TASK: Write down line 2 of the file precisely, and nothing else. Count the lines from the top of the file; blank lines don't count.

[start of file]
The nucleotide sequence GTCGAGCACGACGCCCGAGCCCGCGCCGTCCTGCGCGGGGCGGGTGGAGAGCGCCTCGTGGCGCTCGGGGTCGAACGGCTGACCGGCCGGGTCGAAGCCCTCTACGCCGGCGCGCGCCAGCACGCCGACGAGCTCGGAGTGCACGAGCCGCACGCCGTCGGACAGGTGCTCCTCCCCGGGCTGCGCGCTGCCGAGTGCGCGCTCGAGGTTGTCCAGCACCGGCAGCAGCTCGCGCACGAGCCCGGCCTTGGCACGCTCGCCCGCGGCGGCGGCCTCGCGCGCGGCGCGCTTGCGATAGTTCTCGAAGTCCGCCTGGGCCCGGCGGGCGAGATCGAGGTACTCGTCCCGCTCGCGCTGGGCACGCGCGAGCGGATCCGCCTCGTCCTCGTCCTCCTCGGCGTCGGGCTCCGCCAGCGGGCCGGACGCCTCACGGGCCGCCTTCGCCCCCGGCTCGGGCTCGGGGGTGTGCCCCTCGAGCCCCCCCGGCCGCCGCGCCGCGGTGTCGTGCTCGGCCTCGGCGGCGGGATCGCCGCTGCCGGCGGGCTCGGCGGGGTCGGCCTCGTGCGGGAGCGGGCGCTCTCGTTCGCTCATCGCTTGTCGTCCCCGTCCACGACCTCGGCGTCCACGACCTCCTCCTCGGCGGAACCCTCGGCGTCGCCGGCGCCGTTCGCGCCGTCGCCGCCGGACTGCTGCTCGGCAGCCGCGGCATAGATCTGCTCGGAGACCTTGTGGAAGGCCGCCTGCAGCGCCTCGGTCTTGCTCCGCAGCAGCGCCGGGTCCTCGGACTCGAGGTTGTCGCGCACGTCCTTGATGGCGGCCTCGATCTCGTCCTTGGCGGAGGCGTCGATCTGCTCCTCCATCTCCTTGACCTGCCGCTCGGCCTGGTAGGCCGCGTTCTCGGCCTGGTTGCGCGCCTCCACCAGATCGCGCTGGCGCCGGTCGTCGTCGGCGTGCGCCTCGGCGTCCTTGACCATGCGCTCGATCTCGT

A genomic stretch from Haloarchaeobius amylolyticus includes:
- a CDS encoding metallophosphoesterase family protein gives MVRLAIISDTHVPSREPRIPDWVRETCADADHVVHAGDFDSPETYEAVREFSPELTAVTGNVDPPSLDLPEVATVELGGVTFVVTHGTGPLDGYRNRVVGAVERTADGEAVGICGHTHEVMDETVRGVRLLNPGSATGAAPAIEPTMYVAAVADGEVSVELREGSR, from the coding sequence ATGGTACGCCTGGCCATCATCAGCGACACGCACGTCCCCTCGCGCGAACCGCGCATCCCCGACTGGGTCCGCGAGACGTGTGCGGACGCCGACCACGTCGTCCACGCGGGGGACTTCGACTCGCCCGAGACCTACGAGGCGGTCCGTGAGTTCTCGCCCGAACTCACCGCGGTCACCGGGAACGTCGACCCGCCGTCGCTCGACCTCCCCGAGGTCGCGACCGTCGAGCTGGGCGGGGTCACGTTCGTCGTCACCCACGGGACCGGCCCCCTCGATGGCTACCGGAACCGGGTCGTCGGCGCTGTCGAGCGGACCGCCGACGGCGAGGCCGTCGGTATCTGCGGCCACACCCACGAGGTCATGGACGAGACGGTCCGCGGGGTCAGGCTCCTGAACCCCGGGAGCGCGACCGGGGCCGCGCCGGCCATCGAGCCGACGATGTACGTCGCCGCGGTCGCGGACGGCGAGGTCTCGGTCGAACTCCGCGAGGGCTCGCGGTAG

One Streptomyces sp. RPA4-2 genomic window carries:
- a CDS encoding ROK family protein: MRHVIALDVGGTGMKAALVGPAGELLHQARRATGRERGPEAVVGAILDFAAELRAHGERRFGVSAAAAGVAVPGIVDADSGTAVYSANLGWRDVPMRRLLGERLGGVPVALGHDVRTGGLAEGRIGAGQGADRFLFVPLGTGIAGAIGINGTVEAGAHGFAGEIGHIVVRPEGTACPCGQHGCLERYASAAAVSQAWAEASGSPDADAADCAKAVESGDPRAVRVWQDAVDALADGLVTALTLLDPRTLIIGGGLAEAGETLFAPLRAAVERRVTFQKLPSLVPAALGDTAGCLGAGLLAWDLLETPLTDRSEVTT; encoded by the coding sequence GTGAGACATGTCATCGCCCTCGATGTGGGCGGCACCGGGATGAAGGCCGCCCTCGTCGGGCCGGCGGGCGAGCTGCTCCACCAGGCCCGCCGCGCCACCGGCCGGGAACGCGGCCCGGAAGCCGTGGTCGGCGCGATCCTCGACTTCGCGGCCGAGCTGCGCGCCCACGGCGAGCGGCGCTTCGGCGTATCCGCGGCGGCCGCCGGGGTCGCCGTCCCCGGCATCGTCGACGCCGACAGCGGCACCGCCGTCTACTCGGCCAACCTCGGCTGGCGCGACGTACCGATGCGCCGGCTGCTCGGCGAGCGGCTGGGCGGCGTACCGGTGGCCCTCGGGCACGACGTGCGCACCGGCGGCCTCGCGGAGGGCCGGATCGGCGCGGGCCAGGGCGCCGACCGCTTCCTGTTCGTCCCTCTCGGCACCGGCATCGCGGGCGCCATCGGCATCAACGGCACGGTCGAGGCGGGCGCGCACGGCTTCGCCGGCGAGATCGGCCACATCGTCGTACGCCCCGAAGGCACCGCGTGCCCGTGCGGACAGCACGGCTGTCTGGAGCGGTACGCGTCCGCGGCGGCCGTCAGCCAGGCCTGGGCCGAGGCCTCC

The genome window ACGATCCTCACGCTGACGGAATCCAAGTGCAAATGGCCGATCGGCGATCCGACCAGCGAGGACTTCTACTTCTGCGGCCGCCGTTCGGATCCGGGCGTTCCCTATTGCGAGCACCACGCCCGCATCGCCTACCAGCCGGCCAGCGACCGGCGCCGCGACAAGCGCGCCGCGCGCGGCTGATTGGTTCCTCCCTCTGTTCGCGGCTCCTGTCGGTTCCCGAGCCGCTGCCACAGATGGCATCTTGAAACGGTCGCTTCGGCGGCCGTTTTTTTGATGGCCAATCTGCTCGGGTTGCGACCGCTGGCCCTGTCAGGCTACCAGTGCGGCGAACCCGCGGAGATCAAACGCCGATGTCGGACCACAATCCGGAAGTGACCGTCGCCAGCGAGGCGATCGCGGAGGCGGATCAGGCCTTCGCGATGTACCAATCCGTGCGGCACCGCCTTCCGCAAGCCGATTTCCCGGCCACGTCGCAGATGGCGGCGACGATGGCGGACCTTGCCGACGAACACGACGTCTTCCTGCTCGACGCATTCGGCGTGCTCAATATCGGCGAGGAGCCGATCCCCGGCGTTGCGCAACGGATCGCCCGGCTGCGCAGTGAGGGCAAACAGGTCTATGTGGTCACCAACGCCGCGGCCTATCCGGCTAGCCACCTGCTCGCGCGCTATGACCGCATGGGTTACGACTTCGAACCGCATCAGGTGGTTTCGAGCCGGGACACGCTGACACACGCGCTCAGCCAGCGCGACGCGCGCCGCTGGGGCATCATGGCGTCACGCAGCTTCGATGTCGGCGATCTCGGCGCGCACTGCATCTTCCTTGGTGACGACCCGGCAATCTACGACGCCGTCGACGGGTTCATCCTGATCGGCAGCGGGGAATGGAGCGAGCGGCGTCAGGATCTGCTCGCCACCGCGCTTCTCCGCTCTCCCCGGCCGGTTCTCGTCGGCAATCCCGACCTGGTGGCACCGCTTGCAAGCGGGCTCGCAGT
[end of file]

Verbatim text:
A genomic stretch from Haloarchaeobius amylolyticus includes: